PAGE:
As part of the regimental plan, on Sept. 23, 1986, the Signal Center's two training brigades officially were reflagged or redesignated. The 1st Signal School Brigade and 2d Signal School Brigade became the 15th Signal Brigade and 29th Signal Brigade, respectively. The 29th Signal Brigade was later inactivated under School Model 89.

Under the regimental system, the director of the Office Chief of Signal (formerly the Proponent Office) became the regimental adjutant. The regimental adjutant, as authorized under AR 600-82, is responsible for monitoring and maintaining "the health of the Signal Regiment." The adjutant directs and/or participates in activities promoting the regimental system and fostering the Signal soldier's affiliation with the regiment (for example, liaison with units, regimental-association programs, guest speaker, rites-of-passage activities, CONUS/OCONUS visits to major Signal Regiment elements). In essence, the regimental adjutant serves as the spokesperson for the Chief of Signal concerning the Signal Regiment. As MG Leo Childs, former commander of the Signal Center, said, the adjutant is "... responsible for all administrative procedures for the Signal Corps regimental system throughout the world. That means wherever the Army is, there's a Signal soldier. The job of the regimental adjutant is to support that soldier."

The regimental adjutant is also a member of the Signal Corps Regimental Association. SCRA is an organization comprised of Signal soldiers and associated civilians, whose purpose is to provide an opportunity for interested individuals to aid in preserving for posterity the proud heritage of the U.S. Army Signal Regiment, and to ensure the lessons of history and the proud traditions of the Regiment are not forgotten by future generation.

Other aspects of the regimental plan are:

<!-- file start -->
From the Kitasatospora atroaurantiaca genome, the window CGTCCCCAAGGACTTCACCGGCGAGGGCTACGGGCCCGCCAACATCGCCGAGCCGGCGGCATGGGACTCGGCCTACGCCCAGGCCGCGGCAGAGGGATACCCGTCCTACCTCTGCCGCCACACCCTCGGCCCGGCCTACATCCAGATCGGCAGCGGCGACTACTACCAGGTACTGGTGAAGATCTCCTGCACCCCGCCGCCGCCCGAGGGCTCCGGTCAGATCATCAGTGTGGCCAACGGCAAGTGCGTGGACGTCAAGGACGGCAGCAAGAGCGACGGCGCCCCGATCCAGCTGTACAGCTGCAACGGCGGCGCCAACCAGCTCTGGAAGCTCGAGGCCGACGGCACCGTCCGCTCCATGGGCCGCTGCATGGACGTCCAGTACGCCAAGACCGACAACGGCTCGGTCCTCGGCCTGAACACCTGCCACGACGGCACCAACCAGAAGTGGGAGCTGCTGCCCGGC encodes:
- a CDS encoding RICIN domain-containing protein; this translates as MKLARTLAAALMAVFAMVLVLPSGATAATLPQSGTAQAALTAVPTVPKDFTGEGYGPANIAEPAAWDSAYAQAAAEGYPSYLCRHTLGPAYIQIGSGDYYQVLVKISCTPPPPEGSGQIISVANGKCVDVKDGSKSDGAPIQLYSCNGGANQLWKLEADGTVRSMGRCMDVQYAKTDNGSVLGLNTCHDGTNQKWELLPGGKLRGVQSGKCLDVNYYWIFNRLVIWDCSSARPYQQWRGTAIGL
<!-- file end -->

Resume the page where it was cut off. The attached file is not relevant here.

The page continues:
certificates of affiliation for all Signal soldiers;
regimental briefing classes for precommand and advanced NCO course students;
the U.S. Army Signal Regiment certificate of achievement program recognizing outstanding individuals;
the Chief of Signal regimental awards program (Distinguished Members of the Regiment, Regimental impact award, Chief of Signal plaque, Regimental fellowship award);
the lineage and honor book including each Signal organization's distinctive unit insignia and lineage and honor certificate;
the Signal officers' basic course rites-of-passage ceremony, a unique event in which graduating second lieutenants are granted acceptance into the Signal Regiment; and
the lieutenant's register for newly inducted Signal officers.

Most of these programs are administered by the Regimental NCO. Each program is intended to foster esprit de corps, unit cohesion and affiliation, stability, commitment, and a sense of appreciation of Signal Regiment history, all vital elements in the USARS concept and its overall goal of increasing combat effectiveness.

Excerpted from "The Signal Corps and the U.S. Army Regimental System" by Dr. Kathy Rae Coker, command historian, Signal Center and Fort Gordon, November 1989.

Last modified on:
April 04, 2012